What are you thankful for this Holiday season?

Remember to Always Give Thanks

Remember to Always Give Thanks

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The Thanksgiving holiday is one that many people look forward to as it is a day in which you are able to see family members that you may not have seen in a while, watch some exciting displays of football and, of course, a day where you can eat as much as you want and not be judged by others. What many people don’t realize or tend to forget is that the Thanksgiving holiday is about much more than just that. I mean think of the word Thanksgiving itself … it contains two meaningful words – thanks and giving. And, that’s exactly what Thanksgiving is about. It’s about giving thanks and simply appreciating what you have.

Often enough, people get so caught up in their everyday lives that they take things for granted, forgetting to acknowledge and appreciate what they do have. People ask for more and more, especially as the Christmas season rolls in, instead of being grateful for what they do have. Many people in today’s world are less fortunate and well off. Many cannot even afford three meals a day or daily necessities such as clothes or toothpaste. Therefore, it’s important to stop and give thanks for what you do have not only on this wonderful holiday but everyday. So what are you thankful for?

Well, I’m thankful for many things. First off, I am thankful for my family as I would not be where I am or who I am today without them. They are my entire world and support system. Secondly, I am thankful for my amazing friends. They truly are the best that anyone could ever ask for. They are there for me no matter what and make my life meaningful, and they are the true meaning of friendship! Thirdly, I am thankful for the wonderful relationships I have made here at Mount Union and for the unique opportunities I have been given. Mount Union has opened many doors for me and presented me with many experiences that I know have and will change my life. Lastly, I am thankful to be alive and be where I am today.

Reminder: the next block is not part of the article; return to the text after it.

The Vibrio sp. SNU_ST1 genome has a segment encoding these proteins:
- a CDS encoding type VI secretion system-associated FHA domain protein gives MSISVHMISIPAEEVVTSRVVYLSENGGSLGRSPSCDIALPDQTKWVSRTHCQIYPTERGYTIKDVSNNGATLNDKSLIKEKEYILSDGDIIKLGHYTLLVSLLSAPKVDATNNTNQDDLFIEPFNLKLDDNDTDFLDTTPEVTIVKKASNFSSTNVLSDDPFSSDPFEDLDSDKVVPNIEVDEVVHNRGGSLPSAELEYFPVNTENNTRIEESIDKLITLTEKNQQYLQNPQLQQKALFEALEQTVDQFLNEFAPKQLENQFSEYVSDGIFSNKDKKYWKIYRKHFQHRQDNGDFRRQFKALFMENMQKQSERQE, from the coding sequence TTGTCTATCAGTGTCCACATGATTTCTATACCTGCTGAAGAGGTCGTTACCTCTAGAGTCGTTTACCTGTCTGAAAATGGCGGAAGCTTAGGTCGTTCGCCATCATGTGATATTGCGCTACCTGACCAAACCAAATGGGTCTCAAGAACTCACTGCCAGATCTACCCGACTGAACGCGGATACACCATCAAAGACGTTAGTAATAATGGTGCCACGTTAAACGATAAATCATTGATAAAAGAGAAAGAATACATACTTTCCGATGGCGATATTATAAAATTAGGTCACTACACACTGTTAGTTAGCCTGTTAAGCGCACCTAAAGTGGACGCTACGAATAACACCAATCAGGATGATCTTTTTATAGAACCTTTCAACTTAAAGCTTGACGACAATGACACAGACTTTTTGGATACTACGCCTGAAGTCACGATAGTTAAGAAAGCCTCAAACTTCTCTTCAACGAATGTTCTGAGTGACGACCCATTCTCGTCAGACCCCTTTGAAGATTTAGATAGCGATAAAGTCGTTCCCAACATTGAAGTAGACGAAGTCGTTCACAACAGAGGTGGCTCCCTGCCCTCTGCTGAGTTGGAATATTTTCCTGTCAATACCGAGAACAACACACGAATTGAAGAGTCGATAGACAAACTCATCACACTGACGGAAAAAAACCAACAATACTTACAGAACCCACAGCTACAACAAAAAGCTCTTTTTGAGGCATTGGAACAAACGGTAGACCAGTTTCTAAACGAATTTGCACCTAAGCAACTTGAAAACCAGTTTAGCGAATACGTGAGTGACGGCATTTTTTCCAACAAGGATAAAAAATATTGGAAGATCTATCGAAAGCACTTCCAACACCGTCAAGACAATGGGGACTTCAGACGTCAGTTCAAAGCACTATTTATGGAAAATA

So what did you give thanks for this Thanksgivng?

Thankful for your “Family”

Thankful for your “Family”

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This is a response to Families Don’t Always Share The Same Genes and Thankful November.

Thanksgiving is a time for a dinner with your family. For most of us, we don’t have dinner with the same family every year. My family travels to have dinner with different parts of the family, so it is never the same Thanksgiving dinner. For some students, they don’t even go home for Thanksgiving because of a sport. Who are they going to have Thanksgiving with?

There is a turkey feast that is held every Sunday before Thanksgiving. It is basically a Thanksgiving dinner, but for brunch. I completely forgot about it this year. I had walked to Kresge Dining Commons alone and sat with two friends I just happened to walk in with. If you wanted to carve your own turkey, you had to reserve a table ahead of time with a few other people. I didn’t realize it until I sat down about just how thankful I was that I had friends to sit with. Usually I am able to sit alone while eating, but for this particular meal, I was so grateful I sat with people. It was a quick meal but it was one that was more memorable than most.

I will be going home for Thanksgiving, but some people aren’t. It is a lonely time when you aren’t with your family on a holiday. Holidays are known for being with your family and when you aren’t, it is definitely a downer. Some people will have practice and a variety of other things going on during Thanksgiving break. This campus will seem empty and there won’t be much to do.